AT&T recently announced that its earlier drone trials were successful and that it will start to use drones for its own tower operations by the end of September. This marks another step in UAVs’ expansion across industries and sectors worldwide.
During the trials, AT&T found that drones were especially useful at being surrogate tower climbers, as the drones allowed AT&T personnel to perform a larger portion of their work firmly from the ground. Art Pregler, drone program director at AT&T, showed the usefulness of drones in a video showcasing their use of the DJI Inspire 1. Using the industry leading DJI Inspire 1, AT&T confirmed that drones can improve both work safety and efficiency.
“Every time we use a drone it’s just one less tower climb,” Pregler said, commenting on how the drones had ramped up safety measures adding, “every tower climb that we can save provides a safer situation, or less opportunity for potential injury.”
This correlates with many drone industry insiders opinion that most industries built around vertical infrastructures will soon be using drones for inspection purposes. When speaking of the improvements he had witnessed from using drones during trial runs, Pregler stated, “we’re seeing very accurate results from this data. We obtain it faster and we obtain it with more accuracy than we’ve been able to do with traditional methods.”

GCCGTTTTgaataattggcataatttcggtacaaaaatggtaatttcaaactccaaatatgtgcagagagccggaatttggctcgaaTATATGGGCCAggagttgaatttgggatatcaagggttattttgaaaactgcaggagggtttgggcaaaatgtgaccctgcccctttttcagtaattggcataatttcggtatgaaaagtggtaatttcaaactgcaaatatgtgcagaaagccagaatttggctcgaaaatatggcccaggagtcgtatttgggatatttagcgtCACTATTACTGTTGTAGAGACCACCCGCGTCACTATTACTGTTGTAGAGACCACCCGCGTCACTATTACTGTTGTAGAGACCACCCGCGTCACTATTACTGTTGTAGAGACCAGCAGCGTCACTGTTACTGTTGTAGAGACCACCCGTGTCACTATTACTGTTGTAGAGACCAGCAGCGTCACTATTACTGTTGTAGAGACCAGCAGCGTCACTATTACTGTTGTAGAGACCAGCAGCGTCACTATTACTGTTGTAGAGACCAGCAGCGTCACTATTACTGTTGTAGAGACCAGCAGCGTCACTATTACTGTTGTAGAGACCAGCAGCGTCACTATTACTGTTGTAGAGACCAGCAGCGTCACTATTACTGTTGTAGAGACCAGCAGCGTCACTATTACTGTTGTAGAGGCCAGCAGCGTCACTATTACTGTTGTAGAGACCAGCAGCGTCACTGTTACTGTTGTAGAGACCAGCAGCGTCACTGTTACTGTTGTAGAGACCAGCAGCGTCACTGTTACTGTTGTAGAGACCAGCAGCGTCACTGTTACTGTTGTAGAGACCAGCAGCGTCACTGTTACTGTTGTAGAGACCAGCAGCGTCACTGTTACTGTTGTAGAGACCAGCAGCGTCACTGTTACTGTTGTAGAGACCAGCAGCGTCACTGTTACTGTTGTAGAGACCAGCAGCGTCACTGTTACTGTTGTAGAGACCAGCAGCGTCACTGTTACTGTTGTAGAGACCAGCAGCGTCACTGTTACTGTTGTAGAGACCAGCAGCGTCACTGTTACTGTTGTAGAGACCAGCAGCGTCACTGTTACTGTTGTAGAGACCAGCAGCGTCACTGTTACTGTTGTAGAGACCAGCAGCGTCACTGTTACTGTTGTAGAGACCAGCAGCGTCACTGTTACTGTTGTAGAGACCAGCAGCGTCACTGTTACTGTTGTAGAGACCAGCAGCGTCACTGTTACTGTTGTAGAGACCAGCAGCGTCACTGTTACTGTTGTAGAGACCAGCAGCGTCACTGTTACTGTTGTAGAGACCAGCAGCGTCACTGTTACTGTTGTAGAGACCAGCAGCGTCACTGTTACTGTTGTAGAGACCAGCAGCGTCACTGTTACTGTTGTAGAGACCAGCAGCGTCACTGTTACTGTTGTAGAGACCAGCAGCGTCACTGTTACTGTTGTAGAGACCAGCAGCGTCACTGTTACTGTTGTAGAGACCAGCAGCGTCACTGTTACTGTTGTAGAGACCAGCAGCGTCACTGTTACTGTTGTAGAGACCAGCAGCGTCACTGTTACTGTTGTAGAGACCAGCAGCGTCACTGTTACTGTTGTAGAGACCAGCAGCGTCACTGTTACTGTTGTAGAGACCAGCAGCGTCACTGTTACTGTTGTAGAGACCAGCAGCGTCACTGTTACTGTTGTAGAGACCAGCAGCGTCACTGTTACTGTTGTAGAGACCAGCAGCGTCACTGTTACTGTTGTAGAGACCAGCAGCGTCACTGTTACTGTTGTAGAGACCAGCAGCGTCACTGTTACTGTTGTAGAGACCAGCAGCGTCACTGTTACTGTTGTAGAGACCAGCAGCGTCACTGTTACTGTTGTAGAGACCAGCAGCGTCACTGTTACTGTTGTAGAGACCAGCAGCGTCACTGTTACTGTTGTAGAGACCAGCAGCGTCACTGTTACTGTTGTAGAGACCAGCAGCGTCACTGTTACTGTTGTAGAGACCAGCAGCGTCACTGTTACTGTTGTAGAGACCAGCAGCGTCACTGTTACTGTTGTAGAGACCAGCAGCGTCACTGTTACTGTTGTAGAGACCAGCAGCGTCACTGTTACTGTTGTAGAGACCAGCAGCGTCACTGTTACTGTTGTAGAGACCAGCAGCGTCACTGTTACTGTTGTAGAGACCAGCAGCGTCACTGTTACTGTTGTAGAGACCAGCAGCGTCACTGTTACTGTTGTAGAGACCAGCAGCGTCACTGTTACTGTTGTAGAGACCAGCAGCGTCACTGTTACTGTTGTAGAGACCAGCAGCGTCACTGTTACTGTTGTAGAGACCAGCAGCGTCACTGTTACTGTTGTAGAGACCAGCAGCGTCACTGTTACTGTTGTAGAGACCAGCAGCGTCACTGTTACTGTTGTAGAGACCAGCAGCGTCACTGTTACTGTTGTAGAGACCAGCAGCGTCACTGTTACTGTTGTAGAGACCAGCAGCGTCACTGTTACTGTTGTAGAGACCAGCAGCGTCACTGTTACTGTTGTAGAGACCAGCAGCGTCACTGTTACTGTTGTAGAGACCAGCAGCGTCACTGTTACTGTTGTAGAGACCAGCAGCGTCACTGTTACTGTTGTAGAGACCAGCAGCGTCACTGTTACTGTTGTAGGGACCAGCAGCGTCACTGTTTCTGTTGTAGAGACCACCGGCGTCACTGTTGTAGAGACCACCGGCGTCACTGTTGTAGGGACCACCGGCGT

AT&T’s video shows how tower technicians can communicate directly with the Inspire 1 pilot while viewing a live feed from the drone, allowing them to efficiently direct the pilot to better assess problem areas.
In addition to using drones for installations, inspections and repairs, AT&T noted that they even found drones useful for bird nest evaluations. Currently, AT&T has issues repairing or inspecting towers if there is active nesting by a protected bird species.
Often, tower climbers ascend unaware that a rare species of bird is actively nesting. When they reach the top, at which point climbers might have already disrupted the nest or aggravated an aggressive bird. Since the Inspire 1 is able to approach towers without putting stress on the tower itself, it is better able to spot protected species and are less likely to aggravate nesting birds.
You can view AT&T’s video showcasing the Inspire 1 for tower inspections here: A Bird’s Eye View of AT&T’s Drone Inspection Program
You can learn more about using DJI solutions for inspections here: Building & Infrastructure Uses